By JASON CHOW : CBS MEDIANET
PARIS—French lawmakers have voted in favor of a law that would ban excessively thin fashion models from the runway and potentially fine their employers in a move that prompted resistance in the modeling industry.
The country’s National Assembly on Friday supported an amendment that would forbid anybody under a certain level of body mass index, or BMI, from working as a runway model.
Those who hire underweight models could be fined as much as €75,000 ($82,460) and face up to six months in prison.
The point of the bill is to combat anorexia, said Olivier Véran, a doctor and the Socialist deputy from southeastern France who brought the idea forward.
“The law is to protect models, who are getting so thin that they’re in danger,” Mr. Véran told The Wall Street Journal late Friday. “It’s also to protect adolescents. This image of so-called ideal beauty augments the risk of eating disorders.”
Doctors say that a healthy BMI, which takes into account the weight and height of a person, is between 18.5 and 24.5. Mr. Véran didn’t suggest an appropriate BMI level for models, saying France’s workplace health authority should determine the number.
France’s move—which follows similar measures put in place in Italy and Spain—may ultimately force top haute couture brands to change the preferred profile of ultrathin models as a showcase for their latest clothes.
Paris, home to influential fashion weeks, is a hub for models who seek lucrative work on runways and fashion magazines.
The amendment still requires approval by France’s Senate before becoming enacted into law, but Mr. Véran expects it to pass and be enforced by the end of the year.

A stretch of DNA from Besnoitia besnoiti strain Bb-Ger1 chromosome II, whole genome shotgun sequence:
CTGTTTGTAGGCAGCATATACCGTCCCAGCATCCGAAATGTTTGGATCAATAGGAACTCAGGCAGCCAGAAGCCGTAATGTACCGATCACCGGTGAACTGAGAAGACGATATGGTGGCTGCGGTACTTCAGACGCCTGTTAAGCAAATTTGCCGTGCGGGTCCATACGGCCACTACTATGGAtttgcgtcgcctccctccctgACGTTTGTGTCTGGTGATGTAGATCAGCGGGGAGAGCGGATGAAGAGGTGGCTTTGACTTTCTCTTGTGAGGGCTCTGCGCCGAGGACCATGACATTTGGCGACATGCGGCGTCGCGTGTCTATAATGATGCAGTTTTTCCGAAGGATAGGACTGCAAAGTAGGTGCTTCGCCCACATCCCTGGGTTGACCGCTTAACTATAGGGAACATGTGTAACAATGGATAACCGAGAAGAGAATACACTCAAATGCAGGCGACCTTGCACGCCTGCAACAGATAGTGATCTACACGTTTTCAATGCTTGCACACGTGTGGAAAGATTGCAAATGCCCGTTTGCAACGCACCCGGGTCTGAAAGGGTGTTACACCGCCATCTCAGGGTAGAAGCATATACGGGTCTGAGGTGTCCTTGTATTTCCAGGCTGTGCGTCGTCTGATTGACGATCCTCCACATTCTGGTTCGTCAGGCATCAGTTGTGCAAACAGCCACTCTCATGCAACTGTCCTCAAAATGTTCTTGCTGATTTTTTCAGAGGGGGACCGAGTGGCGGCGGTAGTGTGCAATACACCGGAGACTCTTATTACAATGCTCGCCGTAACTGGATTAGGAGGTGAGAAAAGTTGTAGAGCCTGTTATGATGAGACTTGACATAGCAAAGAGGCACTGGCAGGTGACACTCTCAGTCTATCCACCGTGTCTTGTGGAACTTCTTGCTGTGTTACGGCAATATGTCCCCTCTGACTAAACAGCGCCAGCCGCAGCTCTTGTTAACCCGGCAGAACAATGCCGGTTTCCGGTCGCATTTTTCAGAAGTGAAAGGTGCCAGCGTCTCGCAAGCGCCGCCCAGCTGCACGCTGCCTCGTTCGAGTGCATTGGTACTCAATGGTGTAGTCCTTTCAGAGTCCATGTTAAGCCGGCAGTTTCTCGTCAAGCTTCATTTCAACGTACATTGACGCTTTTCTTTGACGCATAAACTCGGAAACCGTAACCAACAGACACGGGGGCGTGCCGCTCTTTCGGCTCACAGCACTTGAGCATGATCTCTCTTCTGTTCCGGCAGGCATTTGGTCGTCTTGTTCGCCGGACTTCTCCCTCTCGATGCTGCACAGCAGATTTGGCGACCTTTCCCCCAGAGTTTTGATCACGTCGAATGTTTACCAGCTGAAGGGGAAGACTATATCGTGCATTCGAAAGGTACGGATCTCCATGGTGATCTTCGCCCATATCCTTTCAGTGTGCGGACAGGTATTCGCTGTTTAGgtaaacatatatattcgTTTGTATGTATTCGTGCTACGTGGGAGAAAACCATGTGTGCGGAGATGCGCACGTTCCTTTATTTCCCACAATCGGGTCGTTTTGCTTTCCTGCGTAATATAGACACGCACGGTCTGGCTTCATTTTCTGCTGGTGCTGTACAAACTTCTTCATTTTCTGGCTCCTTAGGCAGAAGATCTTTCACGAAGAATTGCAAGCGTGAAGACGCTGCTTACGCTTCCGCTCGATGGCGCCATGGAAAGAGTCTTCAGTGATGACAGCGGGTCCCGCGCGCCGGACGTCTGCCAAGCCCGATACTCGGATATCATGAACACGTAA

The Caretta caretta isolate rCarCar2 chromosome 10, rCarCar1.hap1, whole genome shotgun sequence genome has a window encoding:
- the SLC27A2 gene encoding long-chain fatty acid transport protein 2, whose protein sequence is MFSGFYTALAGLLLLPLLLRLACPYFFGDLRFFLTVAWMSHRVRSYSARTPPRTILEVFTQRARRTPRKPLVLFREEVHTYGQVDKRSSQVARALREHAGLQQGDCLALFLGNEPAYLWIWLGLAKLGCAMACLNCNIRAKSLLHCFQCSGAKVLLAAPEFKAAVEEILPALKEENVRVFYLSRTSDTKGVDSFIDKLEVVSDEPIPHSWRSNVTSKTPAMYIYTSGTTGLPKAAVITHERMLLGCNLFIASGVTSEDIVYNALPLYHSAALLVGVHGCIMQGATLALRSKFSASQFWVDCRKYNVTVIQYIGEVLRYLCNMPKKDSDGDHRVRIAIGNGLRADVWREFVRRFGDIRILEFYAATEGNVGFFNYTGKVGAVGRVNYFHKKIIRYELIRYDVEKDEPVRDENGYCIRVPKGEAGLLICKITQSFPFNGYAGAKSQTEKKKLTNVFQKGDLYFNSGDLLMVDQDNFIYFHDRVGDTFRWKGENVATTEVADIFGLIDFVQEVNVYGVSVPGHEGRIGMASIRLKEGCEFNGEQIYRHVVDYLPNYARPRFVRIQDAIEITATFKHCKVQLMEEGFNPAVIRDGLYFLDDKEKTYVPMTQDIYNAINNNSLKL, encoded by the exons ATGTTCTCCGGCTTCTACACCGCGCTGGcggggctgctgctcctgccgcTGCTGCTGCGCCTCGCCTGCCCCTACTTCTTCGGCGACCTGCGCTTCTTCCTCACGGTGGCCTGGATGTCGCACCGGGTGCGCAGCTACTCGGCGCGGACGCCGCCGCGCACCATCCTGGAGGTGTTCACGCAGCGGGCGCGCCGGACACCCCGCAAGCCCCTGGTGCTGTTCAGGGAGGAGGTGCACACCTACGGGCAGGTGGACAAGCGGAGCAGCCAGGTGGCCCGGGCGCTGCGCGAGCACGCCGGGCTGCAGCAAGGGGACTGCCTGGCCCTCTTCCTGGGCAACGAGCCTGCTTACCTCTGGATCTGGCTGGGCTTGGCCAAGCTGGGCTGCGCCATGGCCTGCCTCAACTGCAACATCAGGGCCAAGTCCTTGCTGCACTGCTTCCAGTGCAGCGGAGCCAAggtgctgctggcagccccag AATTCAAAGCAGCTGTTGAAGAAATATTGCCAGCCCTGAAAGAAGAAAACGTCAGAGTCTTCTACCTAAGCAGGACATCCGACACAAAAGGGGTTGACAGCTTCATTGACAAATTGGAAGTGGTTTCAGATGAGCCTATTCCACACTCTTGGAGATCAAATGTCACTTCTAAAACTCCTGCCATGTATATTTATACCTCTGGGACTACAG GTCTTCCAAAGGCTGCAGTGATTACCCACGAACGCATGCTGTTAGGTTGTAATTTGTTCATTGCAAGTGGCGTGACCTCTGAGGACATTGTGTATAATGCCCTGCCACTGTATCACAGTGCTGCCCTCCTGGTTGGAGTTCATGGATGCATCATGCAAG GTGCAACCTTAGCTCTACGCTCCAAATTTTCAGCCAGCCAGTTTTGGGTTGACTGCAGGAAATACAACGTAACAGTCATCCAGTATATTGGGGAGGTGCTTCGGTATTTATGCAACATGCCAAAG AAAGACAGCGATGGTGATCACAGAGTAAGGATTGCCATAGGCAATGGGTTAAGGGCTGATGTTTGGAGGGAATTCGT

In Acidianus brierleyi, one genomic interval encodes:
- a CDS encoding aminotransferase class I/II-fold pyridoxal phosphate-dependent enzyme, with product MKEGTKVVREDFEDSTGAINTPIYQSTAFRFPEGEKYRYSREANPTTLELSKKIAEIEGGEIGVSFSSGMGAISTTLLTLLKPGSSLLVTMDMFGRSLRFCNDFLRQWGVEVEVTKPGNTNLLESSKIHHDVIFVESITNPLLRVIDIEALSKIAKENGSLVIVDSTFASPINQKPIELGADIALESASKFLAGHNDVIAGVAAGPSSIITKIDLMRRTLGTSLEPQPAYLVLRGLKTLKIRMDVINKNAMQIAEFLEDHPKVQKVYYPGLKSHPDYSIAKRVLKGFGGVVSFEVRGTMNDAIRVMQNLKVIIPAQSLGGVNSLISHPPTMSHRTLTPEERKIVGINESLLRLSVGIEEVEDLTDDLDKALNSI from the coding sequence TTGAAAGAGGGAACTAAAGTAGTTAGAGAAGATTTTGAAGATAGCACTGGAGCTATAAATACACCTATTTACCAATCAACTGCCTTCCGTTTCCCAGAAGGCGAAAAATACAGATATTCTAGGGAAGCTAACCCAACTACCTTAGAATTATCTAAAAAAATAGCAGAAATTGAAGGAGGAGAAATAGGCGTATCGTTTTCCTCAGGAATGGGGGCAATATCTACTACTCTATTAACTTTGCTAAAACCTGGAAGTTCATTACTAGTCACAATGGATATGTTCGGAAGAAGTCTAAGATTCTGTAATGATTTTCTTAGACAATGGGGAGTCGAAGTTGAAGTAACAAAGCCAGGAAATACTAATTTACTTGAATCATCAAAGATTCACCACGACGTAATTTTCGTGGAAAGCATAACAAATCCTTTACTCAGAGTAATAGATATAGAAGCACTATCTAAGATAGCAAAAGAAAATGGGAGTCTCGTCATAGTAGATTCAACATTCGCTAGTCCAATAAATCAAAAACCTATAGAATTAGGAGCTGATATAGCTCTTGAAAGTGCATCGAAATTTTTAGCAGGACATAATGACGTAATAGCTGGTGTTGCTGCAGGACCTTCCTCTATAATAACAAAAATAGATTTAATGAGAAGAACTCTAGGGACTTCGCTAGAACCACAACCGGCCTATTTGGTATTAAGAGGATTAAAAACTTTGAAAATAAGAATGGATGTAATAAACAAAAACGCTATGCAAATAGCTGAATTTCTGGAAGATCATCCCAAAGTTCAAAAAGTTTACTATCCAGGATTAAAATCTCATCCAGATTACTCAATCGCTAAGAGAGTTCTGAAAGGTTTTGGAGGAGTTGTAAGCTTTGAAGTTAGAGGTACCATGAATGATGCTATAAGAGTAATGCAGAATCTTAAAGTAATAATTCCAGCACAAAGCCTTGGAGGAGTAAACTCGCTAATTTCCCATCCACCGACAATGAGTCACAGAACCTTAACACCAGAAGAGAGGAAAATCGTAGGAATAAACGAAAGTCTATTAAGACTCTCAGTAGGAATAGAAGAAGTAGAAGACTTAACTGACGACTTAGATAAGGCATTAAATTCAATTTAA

Still, the modeling industry in France opposes the proposed measures.
Isabelle Saint-Félix, secretary-general of SYNAM, a model agency trade organization, called the proposed amendment as “discrimination,” one that could potentially hurt the French fashion industry.
“Our models are thin, not sick. They are young and thin,” she said. “The government forgets that the fashion industry is international. Ninety percent of our models are foreigners. How can French agencies be competitive if they’re held to one standard in France that others are not in other countries?”
‘The law is to protect models, who are getting so thin that they’re in danger.’
In 2007, Spain enacted regulations that barred models below a BMI level of 18.5 from being featured in fashion shows. That same year, Italy started insisting on health certificates for models as well as banning models under 16 years old on its runways.
In 2013, Israel enacted similar BMI rules for models, as well as requiring all photos that appear in the media that have been edited for the models’ appearance to be labeled.
The U.S. government hasn’t legislated rules for American models. The trade group Council of Fashion Designers of America has set minimum age requirements for models who appear during New York Fashion Week, though it doesn’t have similar body mass index rules.